The United States hosts a Formula One race again this year, and two are scheduled for next year. While the US has a long history with F1, there are serious concerns about whether the modern series can find a sustained popularity in the American media market.
We asked the readers whether F1 will have staying power with American audiences. Here are the best opinions from each side of the debate.
This is Answers of the Day - where we feature the best responses from the previous day's "Question Of The Day". It's by you and for you, the Jalopnik readers. Today, we're mixing things up a bit by making it a point/counterpoint rather than just a top ten listicle.
Frame It And Display It And People Will Love It, by freds4hb
My F1 love knows no bounds, so I'm no test case, but the issue to me has always been TV presentation and marketing.
I know I couldn't get my wife near the screen till Fox's great NASCAR broadcasting hit the scene, with the explanations and the soap opera, she got it, got into it, and wanted to watch. While I love Varsha and the gang, the broadcast and broadcasting style are far too euro to bring in us Yanks. Till we get a proper U.S. style broadcast (buckets of stats, cutaway cars, relate-able /excitablee hosts that have a bit of everyman with classic play by play and true explanations with a real "pit road presence". Sadly we've become so accustomed to this format here that it's difficult for the everyday viewer to grasp the nuances from two guys trapped in a booth who are so steeped in what they're doing they're over every newbie's head from the word go. It's frustrating since I love the nuance Varsha and the gang bring, but if we want to bring it mainstream those steps will need to be taken first.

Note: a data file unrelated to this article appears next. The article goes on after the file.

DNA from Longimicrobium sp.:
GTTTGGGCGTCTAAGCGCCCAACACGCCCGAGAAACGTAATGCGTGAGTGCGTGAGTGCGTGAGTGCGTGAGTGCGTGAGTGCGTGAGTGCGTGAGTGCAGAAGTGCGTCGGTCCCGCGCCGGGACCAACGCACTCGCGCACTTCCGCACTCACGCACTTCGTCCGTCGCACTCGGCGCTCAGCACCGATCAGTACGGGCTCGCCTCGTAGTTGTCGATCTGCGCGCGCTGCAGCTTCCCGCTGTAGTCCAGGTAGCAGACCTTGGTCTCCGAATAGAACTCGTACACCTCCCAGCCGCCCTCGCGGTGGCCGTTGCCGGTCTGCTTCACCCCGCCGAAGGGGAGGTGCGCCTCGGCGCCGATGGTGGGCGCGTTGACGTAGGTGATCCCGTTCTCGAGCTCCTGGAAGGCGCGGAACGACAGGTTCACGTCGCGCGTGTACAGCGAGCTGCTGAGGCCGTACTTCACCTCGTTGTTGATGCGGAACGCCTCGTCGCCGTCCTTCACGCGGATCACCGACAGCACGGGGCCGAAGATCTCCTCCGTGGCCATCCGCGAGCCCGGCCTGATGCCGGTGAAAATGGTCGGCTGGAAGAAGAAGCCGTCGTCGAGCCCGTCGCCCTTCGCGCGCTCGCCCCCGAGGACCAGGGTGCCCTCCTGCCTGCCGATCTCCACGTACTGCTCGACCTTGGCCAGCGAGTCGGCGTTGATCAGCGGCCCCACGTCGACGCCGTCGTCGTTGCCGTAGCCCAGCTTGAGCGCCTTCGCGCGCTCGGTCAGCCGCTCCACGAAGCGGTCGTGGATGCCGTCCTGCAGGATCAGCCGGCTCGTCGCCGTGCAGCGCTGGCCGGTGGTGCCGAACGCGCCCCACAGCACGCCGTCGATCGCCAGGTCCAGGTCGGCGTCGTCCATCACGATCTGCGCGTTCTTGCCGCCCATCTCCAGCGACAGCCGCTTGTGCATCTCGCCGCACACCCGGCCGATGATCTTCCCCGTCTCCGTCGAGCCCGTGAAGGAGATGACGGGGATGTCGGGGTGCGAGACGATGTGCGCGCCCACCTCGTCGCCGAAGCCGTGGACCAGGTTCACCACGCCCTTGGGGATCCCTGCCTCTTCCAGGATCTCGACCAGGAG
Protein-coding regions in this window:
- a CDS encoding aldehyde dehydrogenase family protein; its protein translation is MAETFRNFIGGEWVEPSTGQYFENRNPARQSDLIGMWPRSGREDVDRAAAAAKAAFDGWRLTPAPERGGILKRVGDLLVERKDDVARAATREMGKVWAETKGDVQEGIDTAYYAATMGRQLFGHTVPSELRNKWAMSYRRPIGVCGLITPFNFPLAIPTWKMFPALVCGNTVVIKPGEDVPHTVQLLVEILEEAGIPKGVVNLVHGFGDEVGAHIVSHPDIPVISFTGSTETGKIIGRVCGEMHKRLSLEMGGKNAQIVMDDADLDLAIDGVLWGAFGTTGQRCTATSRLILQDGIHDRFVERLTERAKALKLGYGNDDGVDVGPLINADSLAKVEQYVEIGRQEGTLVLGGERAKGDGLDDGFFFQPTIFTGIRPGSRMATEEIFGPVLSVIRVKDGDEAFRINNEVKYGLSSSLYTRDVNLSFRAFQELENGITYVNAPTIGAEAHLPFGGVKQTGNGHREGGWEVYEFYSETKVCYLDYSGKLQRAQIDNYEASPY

Next, we need a dog in the hunt, a driver, a manufacturer, a great sponsor link, leveraging marketing in a good way. Nissan, Mercedes, Ferrari, all sell well here, why are they not making a more concerted effort to make their F1 investment pay off for them here in the states? A complete business fail. Even RedBull hasn't leveraged their investment in F1 with marketing stateside. It's shocking. Is it a simple lack of translation, simply put, no, it's guys going fast in cars, what's more american? Hell with Bud's new Belgian owners, they're likely to skip the dollars here as well. The USGP should be such a win for everyone, and if it's not, it's the simple fault of the marketers involved failing to realize a win they've already paid for (Mercedes, I'm looking at you).
Now can we get Alexander Rossi a drive in proper frontrunning F1 car please!
See ya in Texas!
Nobody Watches A Boring Parade At 6AM, by jip1080
Unfortunately, despite being a fan myself, I've got to argue that no, Americans will not truly embrace F1. At least not in the sense of the NFL, NASCAR or other major sports within our boarders. The main issues I see are proximity, timing and spectacle.